First line of defense...
Anti-Virus Software (free for DU students & employees)
How to tell if it's real...
And, when it is...
What is a virus?
A computer virus is a program written to enter your computer system surreptitiously and "infect" it by installing or modifying files or establishing itself in memory. Some viruses are benign and won't harm your system, while others are destructive and can damage or destroy your data.
Viruses can spread via any of the methods used to get information into your computer: network connections, shared folders, e-mail, and shared media such as flash memory, CDs, and diskettes. Once they are established on your computer, viruses work at transferring themselves to other computers. The process is not unlike the one used by viruses that affect us humans.
Sometimes people differentiate viruses by the methods they use to spread. Worms are viruses that self-replicate and spread via e-mail or networks. Trojans are seemingly legitimate computer programs that have been intentionally designed to disrupt your computing activity or use your computer for something you did not intend.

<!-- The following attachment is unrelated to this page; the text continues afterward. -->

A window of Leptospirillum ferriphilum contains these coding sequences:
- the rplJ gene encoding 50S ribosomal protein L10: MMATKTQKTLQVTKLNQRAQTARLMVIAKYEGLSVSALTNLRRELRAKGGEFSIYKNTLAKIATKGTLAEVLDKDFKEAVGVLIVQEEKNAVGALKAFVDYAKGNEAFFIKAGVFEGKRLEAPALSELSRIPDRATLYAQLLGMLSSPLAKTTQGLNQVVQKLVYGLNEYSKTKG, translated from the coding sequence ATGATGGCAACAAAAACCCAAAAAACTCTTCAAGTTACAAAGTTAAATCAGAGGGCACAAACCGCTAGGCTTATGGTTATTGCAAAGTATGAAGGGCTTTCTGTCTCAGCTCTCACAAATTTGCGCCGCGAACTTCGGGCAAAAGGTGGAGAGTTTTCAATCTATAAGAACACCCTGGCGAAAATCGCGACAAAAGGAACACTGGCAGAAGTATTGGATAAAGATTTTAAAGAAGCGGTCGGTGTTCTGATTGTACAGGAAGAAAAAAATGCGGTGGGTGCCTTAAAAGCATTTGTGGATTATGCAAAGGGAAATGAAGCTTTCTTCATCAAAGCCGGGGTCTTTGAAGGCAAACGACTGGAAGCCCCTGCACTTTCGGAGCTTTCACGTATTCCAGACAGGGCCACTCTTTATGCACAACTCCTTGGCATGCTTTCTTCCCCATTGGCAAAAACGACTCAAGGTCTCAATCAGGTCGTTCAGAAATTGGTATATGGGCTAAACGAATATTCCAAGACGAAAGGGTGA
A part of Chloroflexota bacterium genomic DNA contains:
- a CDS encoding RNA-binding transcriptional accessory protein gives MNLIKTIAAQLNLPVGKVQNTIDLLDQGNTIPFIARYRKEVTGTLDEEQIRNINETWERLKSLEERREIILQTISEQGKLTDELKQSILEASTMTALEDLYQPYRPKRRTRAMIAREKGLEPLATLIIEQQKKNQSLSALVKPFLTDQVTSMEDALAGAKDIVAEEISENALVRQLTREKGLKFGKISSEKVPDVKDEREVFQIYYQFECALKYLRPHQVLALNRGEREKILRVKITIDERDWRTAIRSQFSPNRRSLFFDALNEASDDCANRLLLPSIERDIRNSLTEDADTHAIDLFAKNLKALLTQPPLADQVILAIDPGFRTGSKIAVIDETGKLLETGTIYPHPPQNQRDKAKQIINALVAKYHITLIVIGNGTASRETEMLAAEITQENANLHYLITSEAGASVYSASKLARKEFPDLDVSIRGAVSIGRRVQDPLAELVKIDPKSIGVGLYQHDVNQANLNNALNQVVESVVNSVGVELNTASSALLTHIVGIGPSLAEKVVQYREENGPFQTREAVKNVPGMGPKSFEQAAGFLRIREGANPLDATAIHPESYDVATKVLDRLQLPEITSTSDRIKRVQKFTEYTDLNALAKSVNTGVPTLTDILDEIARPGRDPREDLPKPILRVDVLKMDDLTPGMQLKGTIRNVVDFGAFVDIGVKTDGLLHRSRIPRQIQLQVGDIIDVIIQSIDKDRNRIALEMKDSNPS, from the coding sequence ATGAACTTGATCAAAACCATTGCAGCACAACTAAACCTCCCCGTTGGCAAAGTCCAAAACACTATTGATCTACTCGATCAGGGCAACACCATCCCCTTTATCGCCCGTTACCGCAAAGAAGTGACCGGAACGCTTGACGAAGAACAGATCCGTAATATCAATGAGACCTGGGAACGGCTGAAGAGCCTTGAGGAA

What other types of programs can harm my computer?
With improvements in communications between computers, the number of viruses, worms and Trojans and the speed with with they spread have increased dramatically. Flaws in operating systems like Windows or peer-to-peer file sharing programs and other widely distributed network software may open "backdoors" to your computer that can be exploited later. Some people constantly look for a backdoor or entry way into your computer so they can run malicious code, infect your system, or use your computer for their own personal benefit.